The national debate about the future of American public education – the “education reform” debate that has taken shape over the past 10 years – has two major parts. One is essentially about privatization of our public school systems – either though for-profit charter schools (unlike those we have in New Hampshire) or by using publicly-funded vouchers to send children to private schools (like our New Hampshire voucher plan).
The other part of the debate is all about how best to hold schools and teachers accountable for educational results. This often has a corporate tone, as in, “Show me the improved scores or you will be fired (if you’re a teacher) or shut down (if you’re a school).” In this form, evaluation is not directly concerned with curriculum questions and can become a club to beat on teachers. At the other end of the spectrum, teacher evaluation can be integrated with curriculum as a tool for coaching teachers and improving schools.
That debate on how teacher performance should be evaluated has arrived in New Hampshire.
First, the New Hampshire Department of Education is about to publish it’s “Model Educator Support and Evaluation System” (as reported on NHPR). Teacher evaluation is a key part of the department’s application to the U.S. Department of Education asking to waive the requirements of No Child Left Behind. Our department of education clearly takes the “coaching” approach to evaluation, but it will be important to assess any teacher evaluation legislation proposed this year on that same scale of corporate vs. coaching.
Then, Michelle Rhee’s StudentsFirst organization gave New Hampshire’s education policies an F grade in its recent report. Ms. Rhee is clearly an advocate of the corporate approach, as you can see in the Frontline documentary about her. Although the report is political advocacy, not really a contribution to education policy, it will undoubtedly be used as fodder in the New Hampshire education debate.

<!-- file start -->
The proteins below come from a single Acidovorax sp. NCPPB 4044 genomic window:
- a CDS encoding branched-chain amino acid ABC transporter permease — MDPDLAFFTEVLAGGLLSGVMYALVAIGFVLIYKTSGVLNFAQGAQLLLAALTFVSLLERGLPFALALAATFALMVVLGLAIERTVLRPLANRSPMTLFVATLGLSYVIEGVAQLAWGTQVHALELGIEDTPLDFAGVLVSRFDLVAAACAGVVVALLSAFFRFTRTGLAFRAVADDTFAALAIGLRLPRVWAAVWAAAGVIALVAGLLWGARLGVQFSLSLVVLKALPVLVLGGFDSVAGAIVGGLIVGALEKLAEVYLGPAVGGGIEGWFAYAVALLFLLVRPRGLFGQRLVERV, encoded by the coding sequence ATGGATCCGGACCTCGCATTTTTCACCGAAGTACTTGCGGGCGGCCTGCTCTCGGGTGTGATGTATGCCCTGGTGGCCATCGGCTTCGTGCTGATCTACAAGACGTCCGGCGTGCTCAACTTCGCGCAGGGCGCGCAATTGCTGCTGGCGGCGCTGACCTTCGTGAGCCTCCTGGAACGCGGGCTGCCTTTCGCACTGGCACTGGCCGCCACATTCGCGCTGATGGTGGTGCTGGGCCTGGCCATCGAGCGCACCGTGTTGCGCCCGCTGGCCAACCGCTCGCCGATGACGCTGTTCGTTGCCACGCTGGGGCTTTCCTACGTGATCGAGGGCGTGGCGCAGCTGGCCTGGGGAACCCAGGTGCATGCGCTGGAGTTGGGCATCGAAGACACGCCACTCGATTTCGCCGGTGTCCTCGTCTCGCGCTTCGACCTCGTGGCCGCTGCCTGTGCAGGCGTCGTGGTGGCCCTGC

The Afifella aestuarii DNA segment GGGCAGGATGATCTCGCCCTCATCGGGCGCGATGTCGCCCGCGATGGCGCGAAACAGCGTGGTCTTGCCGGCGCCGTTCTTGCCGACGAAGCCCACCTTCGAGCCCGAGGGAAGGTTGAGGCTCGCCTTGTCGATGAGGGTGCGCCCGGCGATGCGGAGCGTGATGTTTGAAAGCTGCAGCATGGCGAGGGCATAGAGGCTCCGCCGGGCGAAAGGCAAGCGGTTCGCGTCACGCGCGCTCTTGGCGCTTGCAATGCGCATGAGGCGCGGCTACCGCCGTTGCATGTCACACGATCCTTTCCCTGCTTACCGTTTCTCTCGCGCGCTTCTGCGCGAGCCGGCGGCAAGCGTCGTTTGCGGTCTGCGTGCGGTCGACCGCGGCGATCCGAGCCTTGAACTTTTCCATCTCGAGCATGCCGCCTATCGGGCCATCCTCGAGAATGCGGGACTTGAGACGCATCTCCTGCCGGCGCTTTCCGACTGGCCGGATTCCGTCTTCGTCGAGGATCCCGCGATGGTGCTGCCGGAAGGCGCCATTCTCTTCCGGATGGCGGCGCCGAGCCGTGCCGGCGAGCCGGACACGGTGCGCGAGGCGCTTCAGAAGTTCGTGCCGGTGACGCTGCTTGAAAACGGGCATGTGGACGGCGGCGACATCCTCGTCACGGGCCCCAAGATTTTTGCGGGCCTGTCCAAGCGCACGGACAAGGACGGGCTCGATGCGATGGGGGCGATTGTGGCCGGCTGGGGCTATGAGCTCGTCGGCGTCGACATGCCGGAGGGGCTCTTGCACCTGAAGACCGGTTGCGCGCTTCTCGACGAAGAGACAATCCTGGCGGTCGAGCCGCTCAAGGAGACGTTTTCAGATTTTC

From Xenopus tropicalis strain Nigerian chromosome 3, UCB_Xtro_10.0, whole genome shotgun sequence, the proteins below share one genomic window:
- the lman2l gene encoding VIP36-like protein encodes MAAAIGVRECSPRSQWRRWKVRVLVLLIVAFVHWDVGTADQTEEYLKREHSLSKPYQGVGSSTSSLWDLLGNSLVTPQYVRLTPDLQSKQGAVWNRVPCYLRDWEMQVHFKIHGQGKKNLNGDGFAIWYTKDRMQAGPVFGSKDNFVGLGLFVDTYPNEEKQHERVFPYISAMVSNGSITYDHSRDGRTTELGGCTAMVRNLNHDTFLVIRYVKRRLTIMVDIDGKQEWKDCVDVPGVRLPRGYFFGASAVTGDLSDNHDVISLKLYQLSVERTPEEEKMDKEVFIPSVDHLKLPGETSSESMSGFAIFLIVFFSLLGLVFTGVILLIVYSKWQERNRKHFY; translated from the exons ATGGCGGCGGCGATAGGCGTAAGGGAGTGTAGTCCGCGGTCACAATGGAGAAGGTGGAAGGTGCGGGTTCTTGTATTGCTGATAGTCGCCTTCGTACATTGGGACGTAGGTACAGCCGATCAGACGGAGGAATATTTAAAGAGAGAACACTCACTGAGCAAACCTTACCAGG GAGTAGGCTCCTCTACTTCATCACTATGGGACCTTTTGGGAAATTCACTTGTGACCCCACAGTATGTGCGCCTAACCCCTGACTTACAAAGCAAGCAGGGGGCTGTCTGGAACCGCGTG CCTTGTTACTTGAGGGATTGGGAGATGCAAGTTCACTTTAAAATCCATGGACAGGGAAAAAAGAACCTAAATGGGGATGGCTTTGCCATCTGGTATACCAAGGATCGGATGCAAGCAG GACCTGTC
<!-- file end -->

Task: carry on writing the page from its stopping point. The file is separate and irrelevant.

And, finally, House Education Committee members Rep Rick Ladd (R, Haverhill) and Rep. Ralph Boehm (R-Litchfield) have submitted a Legislative Services Request to draft a bill “relative to teacher evaluation systems.” We will track that here when there is something to track.
How should we think about all this?
Although there are many components to teacher evaluation, the heart of the matter is what’s called the “value added modeling,” or VAM. Our own Scott Marion, of Rye, is a nationally respected practitioner in teacher and student evaluation and VAM. He works with departments of education across the country, including our own here in New Hampshire. With some guidance from Scott (but any errors are my own), I’ll do a series of posts to help make VAM and the debate about it accessible to parents and the rest of us.
Value added modeling is a way of analyzing student test scores to attribute a student’s progress to specific teachers. This is a new discipline, still very much in development. If it were a drug, it would be in the testing phase, pre-FDA certification. But it is in use in a number of districts around the country.
The VAM debate is, first, about whether it works at all. Then, what kinds of tests can effectively be used for this kind of teacher assessment? Even then, many wonder how reliable can VAM ever be. And, finally, the most visible part of the debate is over how much weight VAM results should carry in a teacher’s evaluation. Many knowledgeable practitioners seem to feel that VAM should be limited to 20-25% of a teacher’s total evaluation, with classroom observation, peer review, student feedback and other factors comprising the rest. But many advocates and school districts, particularly those who subscribe to the corporate style of evaluation, propose evaluation plans that rely on VAM for as much as 50% of the teacher’s evaluation.
If you want to go a step deeper now, here is a good place to start: a 20 page piece by Henry Braun, published by the Educational Testing Service, called “Using Student Progress to Evaluate Teachers: A Primer on Value-Added Models.”